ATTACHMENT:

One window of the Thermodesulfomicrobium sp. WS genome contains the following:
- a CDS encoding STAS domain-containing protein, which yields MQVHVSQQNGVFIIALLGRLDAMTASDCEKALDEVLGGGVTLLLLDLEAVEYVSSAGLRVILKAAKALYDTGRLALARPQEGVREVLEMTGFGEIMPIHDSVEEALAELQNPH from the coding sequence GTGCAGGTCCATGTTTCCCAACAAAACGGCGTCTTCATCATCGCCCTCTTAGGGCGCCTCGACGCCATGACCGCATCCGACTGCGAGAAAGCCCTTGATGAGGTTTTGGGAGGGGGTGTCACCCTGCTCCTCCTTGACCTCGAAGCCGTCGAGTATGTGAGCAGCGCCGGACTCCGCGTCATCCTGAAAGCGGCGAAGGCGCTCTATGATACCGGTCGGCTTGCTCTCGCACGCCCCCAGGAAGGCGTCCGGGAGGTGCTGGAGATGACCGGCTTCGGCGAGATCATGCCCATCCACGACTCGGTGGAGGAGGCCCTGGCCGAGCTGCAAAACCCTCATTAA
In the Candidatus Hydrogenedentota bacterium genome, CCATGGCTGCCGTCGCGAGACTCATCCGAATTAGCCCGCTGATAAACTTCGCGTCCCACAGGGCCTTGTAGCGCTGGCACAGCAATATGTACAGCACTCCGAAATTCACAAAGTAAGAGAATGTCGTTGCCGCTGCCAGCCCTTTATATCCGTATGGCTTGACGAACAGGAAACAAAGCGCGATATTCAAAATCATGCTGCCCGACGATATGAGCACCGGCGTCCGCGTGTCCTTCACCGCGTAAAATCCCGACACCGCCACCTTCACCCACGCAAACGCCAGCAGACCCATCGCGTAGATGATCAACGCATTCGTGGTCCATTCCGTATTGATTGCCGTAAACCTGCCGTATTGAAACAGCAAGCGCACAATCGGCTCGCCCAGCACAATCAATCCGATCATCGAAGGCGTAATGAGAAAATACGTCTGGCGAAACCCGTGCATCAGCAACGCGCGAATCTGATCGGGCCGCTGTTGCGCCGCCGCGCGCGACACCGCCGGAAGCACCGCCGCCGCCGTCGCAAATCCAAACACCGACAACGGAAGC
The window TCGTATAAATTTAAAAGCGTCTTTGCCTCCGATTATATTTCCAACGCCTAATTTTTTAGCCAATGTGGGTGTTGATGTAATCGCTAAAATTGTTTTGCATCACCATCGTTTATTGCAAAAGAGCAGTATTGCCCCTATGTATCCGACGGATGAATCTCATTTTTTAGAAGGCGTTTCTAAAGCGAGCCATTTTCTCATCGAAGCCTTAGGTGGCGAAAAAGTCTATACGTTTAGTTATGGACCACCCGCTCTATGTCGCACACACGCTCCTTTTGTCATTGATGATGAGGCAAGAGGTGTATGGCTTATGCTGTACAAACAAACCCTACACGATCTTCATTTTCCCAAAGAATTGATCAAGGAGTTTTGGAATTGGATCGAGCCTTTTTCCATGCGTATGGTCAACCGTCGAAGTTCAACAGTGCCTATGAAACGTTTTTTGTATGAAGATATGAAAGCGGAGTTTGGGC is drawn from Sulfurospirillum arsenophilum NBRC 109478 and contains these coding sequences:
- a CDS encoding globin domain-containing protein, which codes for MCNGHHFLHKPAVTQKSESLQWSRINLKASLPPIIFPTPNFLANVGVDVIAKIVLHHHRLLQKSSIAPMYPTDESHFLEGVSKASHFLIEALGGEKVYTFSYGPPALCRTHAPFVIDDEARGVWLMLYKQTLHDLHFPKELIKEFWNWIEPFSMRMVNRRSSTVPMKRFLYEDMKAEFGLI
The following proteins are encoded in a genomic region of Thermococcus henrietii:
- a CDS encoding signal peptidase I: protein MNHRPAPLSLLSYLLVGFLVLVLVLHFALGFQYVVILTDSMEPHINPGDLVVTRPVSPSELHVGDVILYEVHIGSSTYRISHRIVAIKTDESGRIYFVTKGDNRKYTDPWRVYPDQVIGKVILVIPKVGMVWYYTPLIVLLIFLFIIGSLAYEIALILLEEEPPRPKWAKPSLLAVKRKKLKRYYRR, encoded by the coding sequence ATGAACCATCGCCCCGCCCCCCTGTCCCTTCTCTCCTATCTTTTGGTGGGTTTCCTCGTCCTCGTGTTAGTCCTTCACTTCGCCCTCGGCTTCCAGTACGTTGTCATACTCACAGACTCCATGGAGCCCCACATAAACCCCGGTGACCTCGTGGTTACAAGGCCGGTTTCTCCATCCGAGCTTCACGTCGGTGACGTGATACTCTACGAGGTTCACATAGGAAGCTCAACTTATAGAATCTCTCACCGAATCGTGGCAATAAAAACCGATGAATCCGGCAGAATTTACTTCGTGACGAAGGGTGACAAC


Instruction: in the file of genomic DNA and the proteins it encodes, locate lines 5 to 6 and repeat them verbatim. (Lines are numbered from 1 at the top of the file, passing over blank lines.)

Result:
- a CDS encoding globin domain-containing protein, which codes for MCNGHHFLHKPAVTQKSESLQWSRINLKASLPPIIFPTPNFLANVGVDVIAKIVLHHHRLLQKSSIAPMYPTDESHFLEGVSKASHFLIEALGGEKVYTFSYGPPALCRTHAPFVIDDEARGVWLMLYKQTLHDLHFPKELIKEFWNWIEPFSMRMVNRRSSTVPMKRFLYEDMKAEFGLI
The following proteins are encoded in a genomic region of Thermococcus henrietii: